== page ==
The art historian Professor Bénédicte Savoy has been awarded the 2021 Carl Friedrich Gauß Medal of the Braunschweigische Wissenschaftliche Gesellschaft (BWG) for her outstanding academic contribution to transnational modern art history. The medal will be awarded on 30 April 2021 during a virtual ceremony following the colloquium “Collecting, Owning, Sharing.” The event will be broadcast live on YouTube.
The Carl Friedrich Gauß Medal is awarded annually to an outstanding scholar or researcher in recognition of their scientific achievements at national and international level. The Braunschweigische Wissenschaftliche Gesellschaft (BWG) is a renowned scientific society with a longstanding tradition in the state of Lower Saxony whose structure and aims mirror those of the Union of the German Academies of Sciences and Humanities.
Bénédicte Savoy, who is also a member of the Berlin-Brandenburg Academy of Sciences and Humanities, has previously received numerous awards for her work, including the Gottfried Wilhelm Leibniz Prize of the German Research Foundation in 2016. She is head of the Chair of Modern Art History at Technische Universität Berlin. Her work focuses on transnational museum history, the different forms of intellectual and material appropriation of cultural goods in times of war and peace, culture transfer in Europe, art theft, and looted art. Her current projects, such as a close cooperation with the Pitt Rivers Museum at Oxford University, explore the development of methods between the legal acquisition of art treasures and their theft or expropriation. Savoy is fighting to make museums not only places of wonder but also archives of humankind’s heritage as well as places of debate regarding the cultural interpretation of this heritage,
Based on her research interests in art and cultural transfer in Europa, museum history and art theft, and looted art, Savoy has campaigned for intensive provenance research for a number of years as well as for information regarding provenance to be presented in European museums and exhibitions, and for the restitution of cultural assets, particularly those taken from Africa. In 2017 she criticized the lack of transparency of the permanent ethnological exhibitions planned for the Berlin Humboldt Forum, calling for clearer disclosure of the origin of objects, especially those with a colonial past. In protest against the rigidity of the museum world, she resigned from the prestigious advisory board of the Humboldt Forum, thus bringing the national and European debate about the provenance of European museum art treasures to the public's attention.
Currently, she is once again at the center of discussions about the imminent opening of the exhibitions at the Humboldt Forum, which has been delayed due to the pandemic. The debate particularly centers on the Benin Bronzes to be displayed as one of the main attractions in the new east wing of the Humboldt Forum. The Bronzes, which once decorated the palace of the Kingdom of Benin, today Nigeria, were brutally stolen by British soldiers during the kingdom’s colonialization. For many years now Nigeria has made extensive efforts for their return. At present, those responsible are still struggling to reach a decision.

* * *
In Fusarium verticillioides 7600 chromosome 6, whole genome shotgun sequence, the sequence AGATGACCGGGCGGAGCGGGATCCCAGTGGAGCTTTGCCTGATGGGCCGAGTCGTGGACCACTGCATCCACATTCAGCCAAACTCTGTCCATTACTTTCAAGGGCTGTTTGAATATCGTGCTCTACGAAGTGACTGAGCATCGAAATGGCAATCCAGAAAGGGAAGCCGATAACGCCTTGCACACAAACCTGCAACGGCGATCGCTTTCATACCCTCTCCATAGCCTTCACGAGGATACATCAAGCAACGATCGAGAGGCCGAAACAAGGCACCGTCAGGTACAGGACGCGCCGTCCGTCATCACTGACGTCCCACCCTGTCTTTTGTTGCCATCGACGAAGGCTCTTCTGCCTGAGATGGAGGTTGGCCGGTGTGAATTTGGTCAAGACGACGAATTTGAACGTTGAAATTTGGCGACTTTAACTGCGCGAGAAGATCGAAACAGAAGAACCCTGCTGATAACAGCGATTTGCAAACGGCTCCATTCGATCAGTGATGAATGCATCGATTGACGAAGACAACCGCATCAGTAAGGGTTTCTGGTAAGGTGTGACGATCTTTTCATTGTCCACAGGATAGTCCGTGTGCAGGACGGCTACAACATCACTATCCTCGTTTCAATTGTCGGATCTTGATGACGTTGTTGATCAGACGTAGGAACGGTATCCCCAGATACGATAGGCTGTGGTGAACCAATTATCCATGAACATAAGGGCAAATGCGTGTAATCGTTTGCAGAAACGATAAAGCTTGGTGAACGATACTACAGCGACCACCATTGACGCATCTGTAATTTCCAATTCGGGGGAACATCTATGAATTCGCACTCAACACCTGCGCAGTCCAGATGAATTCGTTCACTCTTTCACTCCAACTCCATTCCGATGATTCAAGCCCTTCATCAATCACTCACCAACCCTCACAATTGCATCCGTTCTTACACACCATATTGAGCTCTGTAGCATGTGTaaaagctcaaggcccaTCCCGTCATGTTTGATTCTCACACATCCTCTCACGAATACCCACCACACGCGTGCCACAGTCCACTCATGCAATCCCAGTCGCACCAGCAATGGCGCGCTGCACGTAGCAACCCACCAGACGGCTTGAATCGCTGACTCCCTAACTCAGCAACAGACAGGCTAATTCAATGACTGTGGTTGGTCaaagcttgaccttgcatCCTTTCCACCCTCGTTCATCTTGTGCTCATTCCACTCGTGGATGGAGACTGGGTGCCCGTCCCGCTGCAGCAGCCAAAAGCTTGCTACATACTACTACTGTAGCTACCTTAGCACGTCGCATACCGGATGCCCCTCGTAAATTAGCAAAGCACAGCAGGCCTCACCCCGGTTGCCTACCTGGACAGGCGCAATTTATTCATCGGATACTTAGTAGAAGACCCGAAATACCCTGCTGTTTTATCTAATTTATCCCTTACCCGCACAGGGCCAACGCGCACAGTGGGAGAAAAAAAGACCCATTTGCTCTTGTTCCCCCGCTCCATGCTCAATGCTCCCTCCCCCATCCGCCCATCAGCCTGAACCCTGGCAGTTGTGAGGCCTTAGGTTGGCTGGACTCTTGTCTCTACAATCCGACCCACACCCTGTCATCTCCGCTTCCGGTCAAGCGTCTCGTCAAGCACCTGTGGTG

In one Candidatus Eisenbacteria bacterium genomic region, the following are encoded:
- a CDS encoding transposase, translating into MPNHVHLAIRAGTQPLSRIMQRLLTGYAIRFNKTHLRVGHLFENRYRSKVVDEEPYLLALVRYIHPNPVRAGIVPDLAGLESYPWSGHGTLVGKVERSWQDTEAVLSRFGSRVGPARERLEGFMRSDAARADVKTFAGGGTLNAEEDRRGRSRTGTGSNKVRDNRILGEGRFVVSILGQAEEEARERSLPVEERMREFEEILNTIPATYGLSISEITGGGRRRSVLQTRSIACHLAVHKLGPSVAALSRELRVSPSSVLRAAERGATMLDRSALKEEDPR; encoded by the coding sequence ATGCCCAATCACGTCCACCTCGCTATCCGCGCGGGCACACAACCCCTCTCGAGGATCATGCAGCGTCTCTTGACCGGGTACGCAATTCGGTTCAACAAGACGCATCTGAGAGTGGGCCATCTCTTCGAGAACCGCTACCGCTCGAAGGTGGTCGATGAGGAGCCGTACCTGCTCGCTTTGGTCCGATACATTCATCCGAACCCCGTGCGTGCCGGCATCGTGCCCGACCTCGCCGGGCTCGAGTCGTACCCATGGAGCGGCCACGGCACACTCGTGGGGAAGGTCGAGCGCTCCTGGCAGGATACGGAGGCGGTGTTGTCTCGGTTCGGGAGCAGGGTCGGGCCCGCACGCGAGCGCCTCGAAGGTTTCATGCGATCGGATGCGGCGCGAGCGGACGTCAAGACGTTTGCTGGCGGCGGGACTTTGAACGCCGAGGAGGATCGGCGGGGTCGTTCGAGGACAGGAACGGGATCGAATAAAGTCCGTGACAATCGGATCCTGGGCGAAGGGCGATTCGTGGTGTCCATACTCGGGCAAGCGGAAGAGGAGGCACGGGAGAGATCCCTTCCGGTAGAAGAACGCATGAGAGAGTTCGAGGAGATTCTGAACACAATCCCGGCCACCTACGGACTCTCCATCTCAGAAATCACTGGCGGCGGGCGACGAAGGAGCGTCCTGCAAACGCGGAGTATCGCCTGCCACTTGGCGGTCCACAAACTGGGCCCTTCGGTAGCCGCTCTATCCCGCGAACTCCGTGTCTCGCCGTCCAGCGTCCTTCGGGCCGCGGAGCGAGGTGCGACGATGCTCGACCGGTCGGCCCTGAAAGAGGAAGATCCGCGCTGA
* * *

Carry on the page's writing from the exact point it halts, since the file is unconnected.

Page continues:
Savoy, who was born in France, is not only art historian at TU Berlin. She also holds an international professorship for cultural history of artistic heritage in Europe, 18th - 20th century at the Collège de France in Paris. In 2018, she was commissioned by president of France Emmanuel Macron to conduct research together with the Senegalese professor of economics Dr. Felwine Sarr into how art and cultural treasures from European colonies made their way into French museums. This research produced the high-profile report “Rapport sur la restitution du patrimoine culturel africain.
Vers une nouvelle éthique relationelle,” which recommended the immediate return of a majority of the objects, assuming they have been claimed back, an important move that would symbolize the beginning of a new relationship.
Savoy has also recently published a new book titled, “Afrikas Kampf um seine Kunst – Geschichte einer postkolonialen Niederlage” (published by C. H. Beck). in which she describes how many African countries have been fighting for over 50 years for the return of tens of thousands of treasures displayed in museums across Europe. The book particularly focuses on the 18 former colonies, which acquired independence in 1960, and examines the question of which actors, structures, and ideologies contributed to the failure of an orderly, fair return of cultural assets. In doing so, Savoy explains how the arguments of the opponents of restitution at that time are similar to those of today's opponents.
The Braunschweigische Wissenschaftliche Gesellschaft will award the Carl Friedrich Gauß Medal in a ceremony on
Friday, 30 April 2021, 14:00. The livestream on YouTube is public.
Following welcome addresses given by BWG president Professor Otto Richter and the city of Braunschweig, Professor Dr. Thomas Döring, head of the gallery of prints at the Herzog Anton Ulrich Museum in Braunschweig will speak about Savoy’s achievements and award her the Carl Friedrich Gauß Medal. The ceremony will be followed by a
keynote lecture by Professor Bénédicte Savoy titled: “Lost in lists? How museums do (or do not) create knowledge”
If you would like to participate in the colloquium “Collecting, Owning, Sharing” which is to take place in the morning from 11-12:30, please register no later than 23 April 2021 by sending an email to the BWG management office at: info(at)bwg.niedersachsen.de